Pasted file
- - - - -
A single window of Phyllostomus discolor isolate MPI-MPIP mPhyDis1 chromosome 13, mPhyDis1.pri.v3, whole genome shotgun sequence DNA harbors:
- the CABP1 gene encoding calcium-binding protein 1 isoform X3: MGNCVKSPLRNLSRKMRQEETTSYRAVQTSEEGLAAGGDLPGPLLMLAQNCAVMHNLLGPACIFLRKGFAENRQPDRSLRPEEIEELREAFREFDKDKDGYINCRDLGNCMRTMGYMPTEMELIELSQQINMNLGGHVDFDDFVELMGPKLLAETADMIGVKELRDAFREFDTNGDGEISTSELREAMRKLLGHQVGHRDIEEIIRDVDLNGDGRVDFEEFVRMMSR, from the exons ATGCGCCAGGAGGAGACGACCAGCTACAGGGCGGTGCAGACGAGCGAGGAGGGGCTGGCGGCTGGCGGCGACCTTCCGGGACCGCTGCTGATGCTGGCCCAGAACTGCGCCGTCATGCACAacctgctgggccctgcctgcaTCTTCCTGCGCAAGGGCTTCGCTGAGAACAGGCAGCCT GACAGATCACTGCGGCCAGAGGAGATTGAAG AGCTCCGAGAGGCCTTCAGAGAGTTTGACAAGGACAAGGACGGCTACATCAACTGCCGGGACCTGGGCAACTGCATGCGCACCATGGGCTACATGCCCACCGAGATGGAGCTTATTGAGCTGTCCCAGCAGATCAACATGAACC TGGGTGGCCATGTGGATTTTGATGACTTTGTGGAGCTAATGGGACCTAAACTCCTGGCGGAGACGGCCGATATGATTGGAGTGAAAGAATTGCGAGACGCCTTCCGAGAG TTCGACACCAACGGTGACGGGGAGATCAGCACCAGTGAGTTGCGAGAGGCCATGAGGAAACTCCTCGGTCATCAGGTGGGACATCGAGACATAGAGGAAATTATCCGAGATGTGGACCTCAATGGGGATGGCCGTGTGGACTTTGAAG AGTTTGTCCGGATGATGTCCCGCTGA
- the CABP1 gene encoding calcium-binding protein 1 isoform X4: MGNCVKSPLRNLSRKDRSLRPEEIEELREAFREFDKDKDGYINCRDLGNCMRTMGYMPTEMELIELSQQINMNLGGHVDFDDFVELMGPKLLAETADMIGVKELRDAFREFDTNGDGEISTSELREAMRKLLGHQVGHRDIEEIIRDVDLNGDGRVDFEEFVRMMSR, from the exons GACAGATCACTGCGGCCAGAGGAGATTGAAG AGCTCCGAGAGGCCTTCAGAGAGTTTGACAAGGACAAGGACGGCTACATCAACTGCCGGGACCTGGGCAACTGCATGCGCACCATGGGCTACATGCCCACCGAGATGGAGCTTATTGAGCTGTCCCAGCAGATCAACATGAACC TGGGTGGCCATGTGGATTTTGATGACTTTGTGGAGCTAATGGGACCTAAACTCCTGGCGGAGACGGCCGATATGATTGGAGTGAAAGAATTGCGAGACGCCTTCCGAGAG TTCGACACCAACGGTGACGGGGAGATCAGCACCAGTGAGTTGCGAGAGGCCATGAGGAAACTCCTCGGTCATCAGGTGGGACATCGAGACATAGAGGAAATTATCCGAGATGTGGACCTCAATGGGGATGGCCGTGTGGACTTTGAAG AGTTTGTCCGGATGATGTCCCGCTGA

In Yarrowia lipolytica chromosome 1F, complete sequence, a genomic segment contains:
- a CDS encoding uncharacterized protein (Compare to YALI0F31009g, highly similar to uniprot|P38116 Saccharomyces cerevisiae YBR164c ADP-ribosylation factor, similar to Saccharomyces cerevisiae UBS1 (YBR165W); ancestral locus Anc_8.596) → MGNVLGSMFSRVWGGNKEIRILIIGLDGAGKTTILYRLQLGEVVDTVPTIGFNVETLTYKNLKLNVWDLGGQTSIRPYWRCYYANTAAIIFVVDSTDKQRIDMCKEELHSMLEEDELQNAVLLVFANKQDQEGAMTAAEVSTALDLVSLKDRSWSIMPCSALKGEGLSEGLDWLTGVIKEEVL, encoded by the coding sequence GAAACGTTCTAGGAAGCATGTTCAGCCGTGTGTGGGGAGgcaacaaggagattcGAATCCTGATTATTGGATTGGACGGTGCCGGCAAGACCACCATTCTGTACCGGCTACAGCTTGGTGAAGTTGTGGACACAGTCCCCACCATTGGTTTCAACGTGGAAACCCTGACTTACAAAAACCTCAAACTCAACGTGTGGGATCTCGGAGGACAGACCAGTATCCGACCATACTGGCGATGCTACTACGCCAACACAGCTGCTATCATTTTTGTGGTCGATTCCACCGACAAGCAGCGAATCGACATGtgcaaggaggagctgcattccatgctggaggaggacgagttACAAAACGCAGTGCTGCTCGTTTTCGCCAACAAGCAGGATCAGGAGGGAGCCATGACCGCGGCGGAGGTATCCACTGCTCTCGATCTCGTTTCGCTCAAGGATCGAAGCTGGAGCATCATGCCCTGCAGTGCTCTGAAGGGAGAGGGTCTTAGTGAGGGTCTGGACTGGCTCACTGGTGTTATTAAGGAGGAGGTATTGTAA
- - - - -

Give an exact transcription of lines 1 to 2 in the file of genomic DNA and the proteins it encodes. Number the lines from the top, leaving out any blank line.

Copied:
A single window of Phyllostomus discolor isolate MPI-MPIP mPhyDis1 chromosome 13, mPhyDis1.pri.v3, whole genome shotgun sequence DNA harbors:
- the CABP1 gene encoding calcium-binding protein 1 isoform X3: MGNCVKSPLRNLSRKMRQEETTSYRAVQTSEEGLAAGGDLPGPLLMLAQNCAVMHNLLGPACIFLRKGFAENRQPDRSLRPEEIEELREAFREFDKDKDGYINCRDLGNCMRTMGYMPTEMELIELSQQINMNLGGHVDFDDFVELMGPKLLAETADMIGVKELRDAFREFDTNGDGEISTSELREAMRKLLGHQVGHRDIEEIIRDVDLNGDGRVDFEEFVRMMSR, from the exons ATGCGCCAGGAGGAGACGACCAGCTACAGGGCGGTGCAGACGAGCGAGGAGGGGCTGGCGGCTGGCGGCGACCTTCCGGGACCGCTGCTGATGCTGGCCCAGAACTGCGCCGTCATGCACAacctgctgggccctgcctgcaTCTTCCTGCGCAAGGGCTTCGCTGAGAACAGGCAGCCT GACAGATCACTGCGGCCAGAGGAGATTGAAG AGCTCCGAGAGGCCTTCAGAGAGTTTGACAAGGACAAGGACGGCTACATCAACTGCCGGGACCTGGGCAACTGCATGCGCACCATGGGCTACATGCCCACCGAGATGGAGCTTATTGAGCTGTCCCAGCAGATCAACATGAACC TGGGTGGCCATGTGGATTTTGATGACTTTGTGGAGCTAATGGGACCTAAACTCCTGGCGGAGACGGCCGATATGATTGGAGTGAAAGAATTGCGAGACGCCTTCCGAGAG TTCGACACCAACGGTGACGGGGAGATCAGCACCAGTGAGTTGCGAGAGGCCATGAGGAAACTCCTCGGTCATCAGGTGGGACATCGAGACATAGAGGAAATTATCCGAGATGTGGACCTCAATGGGGATGGCCGTGTGGACTTTGAAG AGTTTGTCCGGATGATGTCCCGCTGA